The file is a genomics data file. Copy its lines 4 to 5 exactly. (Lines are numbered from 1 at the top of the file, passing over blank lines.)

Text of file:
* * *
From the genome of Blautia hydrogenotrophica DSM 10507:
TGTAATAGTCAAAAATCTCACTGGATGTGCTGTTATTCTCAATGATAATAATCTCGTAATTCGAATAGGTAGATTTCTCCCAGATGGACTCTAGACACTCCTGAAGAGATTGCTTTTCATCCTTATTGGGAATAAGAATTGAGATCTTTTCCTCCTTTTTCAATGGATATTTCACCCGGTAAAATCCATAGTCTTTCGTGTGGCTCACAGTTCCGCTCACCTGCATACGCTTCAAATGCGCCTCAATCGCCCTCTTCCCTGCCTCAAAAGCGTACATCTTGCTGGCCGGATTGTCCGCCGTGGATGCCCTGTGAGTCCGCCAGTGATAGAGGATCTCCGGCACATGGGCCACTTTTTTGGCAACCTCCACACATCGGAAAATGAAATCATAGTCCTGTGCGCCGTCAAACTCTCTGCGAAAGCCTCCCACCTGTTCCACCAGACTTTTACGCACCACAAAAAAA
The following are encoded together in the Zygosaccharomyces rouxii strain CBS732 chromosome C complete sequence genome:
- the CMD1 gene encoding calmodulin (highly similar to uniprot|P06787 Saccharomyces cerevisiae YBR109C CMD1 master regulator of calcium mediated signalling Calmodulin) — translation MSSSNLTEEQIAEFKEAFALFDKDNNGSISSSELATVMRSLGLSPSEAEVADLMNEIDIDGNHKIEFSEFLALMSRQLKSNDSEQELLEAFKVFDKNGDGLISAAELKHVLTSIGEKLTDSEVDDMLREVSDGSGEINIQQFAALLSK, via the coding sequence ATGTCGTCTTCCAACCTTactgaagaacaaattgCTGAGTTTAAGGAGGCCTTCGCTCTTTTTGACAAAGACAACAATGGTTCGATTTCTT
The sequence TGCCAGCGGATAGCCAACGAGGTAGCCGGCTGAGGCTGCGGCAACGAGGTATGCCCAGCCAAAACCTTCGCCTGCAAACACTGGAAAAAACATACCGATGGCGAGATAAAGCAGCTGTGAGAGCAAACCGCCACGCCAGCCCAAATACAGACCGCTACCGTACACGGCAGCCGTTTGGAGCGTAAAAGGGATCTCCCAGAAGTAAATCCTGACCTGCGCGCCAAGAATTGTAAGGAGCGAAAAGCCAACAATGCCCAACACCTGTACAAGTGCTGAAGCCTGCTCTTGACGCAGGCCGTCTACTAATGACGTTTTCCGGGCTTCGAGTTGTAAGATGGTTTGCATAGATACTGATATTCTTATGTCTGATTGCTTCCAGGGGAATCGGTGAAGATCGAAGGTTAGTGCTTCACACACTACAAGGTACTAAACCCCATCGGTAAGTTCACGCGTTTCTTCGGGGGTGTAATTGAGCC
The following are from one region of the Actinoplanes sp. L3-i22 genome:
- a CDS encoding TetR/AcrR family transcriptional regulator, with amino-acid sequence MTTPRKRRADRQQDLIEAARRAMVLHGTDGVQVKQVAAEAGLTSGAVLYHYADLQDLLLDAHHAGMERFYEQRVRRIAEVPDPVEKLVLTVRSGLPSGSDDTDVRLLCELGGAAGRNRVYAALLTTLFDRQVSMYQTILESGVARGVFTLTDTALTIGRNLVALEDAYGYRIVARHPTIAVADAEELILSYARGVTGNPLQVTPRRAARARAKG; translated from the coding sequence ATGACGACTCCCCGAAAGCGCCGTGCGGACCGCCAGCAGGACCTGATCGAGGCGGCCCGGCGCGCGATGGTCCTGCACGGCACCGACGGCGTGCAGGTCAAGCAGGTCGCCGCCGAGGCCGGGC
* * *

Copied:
- the CMD1 gene encoding calmodulin (highly similar to uniprot|P06787 Saccharomyces cerevisiae YBR109C CMD1 master regulator of calcium mediated signalling Calmodulin) — translation MSSSNLTEEQIAEFKEAFALFDKDNNGSISSSELATVMRSLGLSPSEAEVADLMNEIDIDGNHKIEFSEFLALMSRQLKSNDSEQELLEAFKVFDKNGDGLISAAELKHVLTSIGEKLTDSEVDDMLREVSDGSGEINIQQFAALLSK, via the coding sequence ATGTCGTCTTCCAACCTTactgaagaacaaattgCTGAGTTTAAGGAGGCCTTCGCTCTTTTTGACAAAGACAACAATGGTTCGATTTCTT
The sequence TGCCAGCGGATAGCCAACGAGGTAGCCGGCTGAGGCTGCGGCAACGAGGTATGCCCAGCCAAAACCTTCGCCTGCAAACACTGGAAAAAACATACCGATGGCGAGATAAAGCAGCTGTGAGAGCAAACCGCCACGCCAGCCCAAATACAGACCGCTACCGTACACGGCAGCCGTTTGGAGCGTAAAAGGGATCTCCCAGAAGTAAATCCTGACCTGCGCGCCAAGAATTGTAAGGAGCGAAAAGCCAACAATGCCCAACACCTGTACAAGTGCTGAAGCCTGCTCTTGACGCAGGCCGTCTACTAATGACGTTTTCCGGGCTTCGAGTTGTAAGATGGTTTGCATAGATACTGATATTCTTATGTCTGATTGCTTCCAGGGGAATCGGTGAAGATCGAAGGTTAGTGCTTCACACACTACAAGGTACTAAACCCCATCGGTAAGTTCACGCGTTTCTTCGGGGGTGTAATTGAGCC